Conservation Volunteers at Atiu Creek Regional Park in the Kaipara Harbour

Coastal Restoration At Atiu Creek Regional Park


Conservation Volunteers New Zealand (CVNZ), working with Auckland Council and Te Uri o Hau, are undertaking an exciting environmental restoration project at Ātiu Creek Regional Park in the Kaipara Harbour.

This project, named RACE (Restoring Ātiu Creek Ecology) to action, is helping to achieve the vision of Ko te hau o te tangata, ko te hau te whenua – The vitality of the people, the essence of the land.


Ātiu Creek has a long history of human occupation extending back centuries and this is reflected in the numerous archaeological sites found in the park. These include several large pā (fortifications), the strategically important Opou walking and canoe portage between the north and south Kaipara. Other archaeological sites including terraces, gardening areas, food storage pits, and midden sites are found throughout the property.

The entire Taporapora peninsula was eventually purchased by Swiss citizen Pierre Chatelanat in 1951 who then sold the majority of the land to the government for development as returned soldiers’ farms but retained the portion now known as Ātiu Creek Farm. There he carried out an extensive programme of land clearing, fencing, roading, tree planting and construction to create a model farm.

Sheep at Atiu Creek Regional Farm, Kaipara Harbour

Sheep at Atiu Creek Regional Farm, Kaipara Harbour

Recognising the value of Ātiu Creek’s natural and cultural heritage and wishing to ensure public access to the special property, Pierre and Jackie Chatelanat gifted the land to the people of New Zealand by in 2006. Ātiu Creek Regional Park was officially opened in 2008 and has been managed since then by Auckland Council (Northern Regional Parks).


Ātiu Creek Regional Park lies on the eastern edge of the Kaipara Harbour, New Zealand’s largest estuary and the second largest harbour in the world. The harbour contains ecologically significant sand dune, sea grass, freshwater and estuarine ecosystems and the surrounding catchment area covers 640,000 hectares across the Auckland and Northland regions.

The park itself is a patchwork of rolling pastures, exotic tree plantations, and majestic stands of rare and ancient native forest, wetlands and estuarine mangroves. More than a third of the park is covered by mature and regenerating native forest with large, old kauri, puriri and pohutukawa found on the ridges and coastal reaches.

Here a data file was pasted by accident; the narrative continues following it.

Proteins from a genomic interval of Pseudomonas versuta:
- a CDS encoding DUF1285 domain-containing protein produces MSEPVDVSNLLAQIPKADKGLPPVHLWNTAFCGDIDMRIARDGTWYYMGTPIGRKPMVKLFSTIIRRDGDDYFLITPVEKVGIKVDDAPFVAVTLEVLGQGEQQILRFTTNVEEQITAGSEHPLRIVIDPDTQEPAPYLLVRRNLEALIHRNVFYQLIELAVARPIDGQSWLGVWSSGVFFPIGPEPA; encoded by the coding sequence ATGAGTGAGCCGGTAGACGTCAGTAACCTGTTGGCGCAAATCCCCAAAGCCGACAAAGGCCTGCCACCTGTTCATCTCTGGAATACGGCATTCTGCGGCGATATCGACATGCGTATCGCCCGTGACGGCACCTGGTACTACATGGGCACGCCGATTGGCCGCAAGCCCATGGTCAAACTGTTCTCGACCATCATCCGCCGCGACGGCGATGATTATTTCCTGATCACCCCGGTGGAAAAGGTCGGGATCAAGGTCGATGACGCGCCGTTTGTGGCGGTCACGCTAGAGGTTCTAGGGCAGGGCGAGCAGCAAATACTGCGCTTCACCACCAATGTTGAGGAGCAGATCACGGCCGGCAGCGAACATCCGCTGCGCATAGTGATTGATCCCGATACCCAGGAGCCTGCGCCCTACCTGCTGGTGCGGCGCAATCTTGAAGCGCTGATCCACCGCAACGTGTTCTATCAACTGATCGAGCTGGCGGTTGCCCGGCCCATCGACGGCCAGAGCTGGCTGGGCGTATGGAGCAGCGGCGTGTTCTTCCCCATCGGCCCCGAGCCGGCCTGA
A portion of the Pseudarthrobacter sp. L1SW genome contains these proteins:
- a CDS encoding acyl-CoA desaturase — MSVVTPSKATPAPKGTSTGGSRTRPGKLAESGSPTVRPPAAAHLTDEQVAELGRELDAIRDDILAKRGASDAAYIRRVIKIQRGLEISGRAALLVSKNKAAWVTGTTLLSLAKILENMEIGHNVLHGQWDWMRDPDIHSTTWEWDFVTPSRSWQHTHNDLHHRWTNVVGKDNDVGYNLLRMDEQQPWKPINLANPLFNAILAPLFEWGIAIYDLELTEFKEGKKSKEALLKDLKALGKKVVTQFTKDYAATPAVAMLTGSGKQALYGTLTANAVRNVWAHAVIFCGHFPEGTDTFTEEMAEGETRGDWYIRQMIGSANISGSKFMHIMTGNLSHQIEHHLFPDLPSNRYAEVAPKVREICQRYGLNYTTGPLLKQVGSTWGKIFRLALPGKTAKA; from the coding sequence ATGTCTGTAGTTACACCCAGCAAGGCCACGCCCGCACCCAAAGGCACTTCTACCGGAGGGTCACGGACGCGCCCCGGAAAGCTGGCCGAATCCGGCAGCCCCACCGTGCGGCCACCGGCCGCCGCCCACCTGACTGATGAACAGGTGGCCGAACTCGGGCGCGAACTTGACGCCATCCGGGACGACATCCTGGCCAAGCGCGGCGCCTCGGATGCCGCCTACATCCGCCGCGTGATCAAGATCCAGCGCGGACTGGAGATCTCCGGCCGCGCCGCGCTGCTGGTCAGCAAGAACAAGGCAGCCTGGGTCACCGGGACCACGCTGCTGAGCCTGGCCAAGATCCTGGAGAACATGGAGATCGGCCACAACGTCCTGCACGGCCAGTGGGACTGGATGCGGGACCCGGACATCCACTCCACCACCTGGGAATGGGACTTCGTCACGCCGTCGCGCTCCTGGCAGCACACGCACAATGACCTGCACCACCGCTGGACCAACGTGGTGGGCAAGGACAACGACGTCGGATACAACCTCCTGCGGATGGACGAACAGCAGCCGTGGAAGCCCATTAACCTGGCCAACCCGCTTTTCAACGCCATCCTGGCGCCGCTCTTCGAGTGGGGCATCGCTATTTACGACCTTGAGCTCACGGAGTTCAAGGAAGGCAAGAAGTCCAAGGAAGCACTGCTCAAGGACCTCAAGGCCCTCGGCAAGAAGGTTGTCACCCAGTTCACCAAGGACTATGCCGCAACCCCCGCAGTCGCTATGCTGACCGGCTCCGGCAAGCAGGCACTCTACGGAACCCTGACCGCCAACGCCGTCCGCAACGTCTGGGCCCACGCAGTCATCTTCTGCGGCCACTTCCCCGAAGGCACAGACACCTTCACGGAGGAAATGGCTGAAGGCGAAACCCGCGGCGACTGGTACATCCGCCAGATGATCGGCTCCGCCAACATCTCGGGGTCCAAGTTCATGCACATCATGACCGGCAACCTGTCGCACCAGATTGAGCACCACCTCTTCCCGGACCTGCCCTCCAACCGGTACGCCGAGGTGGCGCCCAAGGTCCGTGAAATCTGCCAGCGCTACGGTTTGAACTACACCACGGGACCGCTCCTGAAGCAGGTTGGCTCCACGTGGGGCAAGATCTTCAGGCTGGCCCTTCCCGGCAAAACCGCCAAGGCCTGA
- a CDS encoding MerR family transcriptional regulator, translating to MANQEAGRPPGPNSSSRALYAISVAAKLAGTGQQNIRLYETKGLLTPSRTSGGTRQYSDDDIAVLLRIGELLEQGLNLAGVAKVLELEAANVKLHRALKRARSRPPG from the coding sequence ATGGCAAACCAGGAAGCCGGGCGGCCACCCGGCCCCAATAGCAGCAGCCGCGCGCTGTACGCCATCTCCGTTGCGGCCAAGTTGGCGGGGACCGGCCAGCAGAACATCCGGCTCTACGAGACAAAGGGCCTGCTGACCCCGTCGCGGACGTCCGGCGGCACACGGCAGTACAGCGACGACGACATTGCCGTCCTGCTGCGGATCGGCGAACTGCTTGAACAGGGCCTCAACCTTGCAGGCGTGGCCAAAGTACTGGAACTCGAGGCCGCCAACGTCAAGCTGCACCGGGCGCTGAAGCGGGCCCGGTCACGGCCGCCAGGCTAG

Our work at Ātiu Creek

Thanks to generous grant from Foundation North (previously ASB Community Trust), One Billion Trees and Te Uru Rākau we have been able to expand our previously part-time work to a full-time, more focused programme that has made Ātiu Creek Regional Park our Flagship Project in the North. This will enable Kiwis and international visitors to get involved in restoring this stunning coastal park that is right on the door step of the city.This grant has also allowed us to:

  • have a full-time volunteer presence in the park with teams undertaking new tasks every week.
  • run our plant nursery, raising native plants from seeds collected from within the park to supply our revegetation efforts. Each year, this nursery grows 30,000 seedlings which are planted in the park each winter.
  • work with other partners across the Kaipara Region, particularly environmental groups and farm owners wishing to restore their reclaimed land back to native bush and improve water quality and biodiversity across the region.
First Day of work in Atiu Creek nursery

First Day of work in Atiu Creek nursery

A whole host of other special events at Ātiu Creek will also help to raise the profile of this underutilised gem just 90 minutes north of central Auckland and encourage a sense of stewardship in the local community. In June 2015, Ātiu Creek was the site of CVNZ’s Corporate Tree Planting Challenge for World Environment Day. Several corporate teams took part and planted 600 trees and shrubs in just under two hours. The day was a massive success despite the almost relentless rain. Along with another smaller grant from the Rodney Environmental Education Fund, it will also help to raise the project’s profile by funding new advertising to recruit local volunteers and create project days for local schools

We have already made great progress towards restoring this beautiful park but a lot more needs to be done as the environmental health of the Kaipara is in serious decline. We need your support to make this project a success and restore this beautiful region.

CVNZ, Auckland Council and Te Uri o Hau hope for big things at this site and encourage the local community to come visit and get involved.

Are you a local marae group or land owner? Get in touch with us to see how we can work together on the restoration of your site. To get involved or to find out more about upcoming volunteering opportunities call 0800 56 76 86 or email [email protected].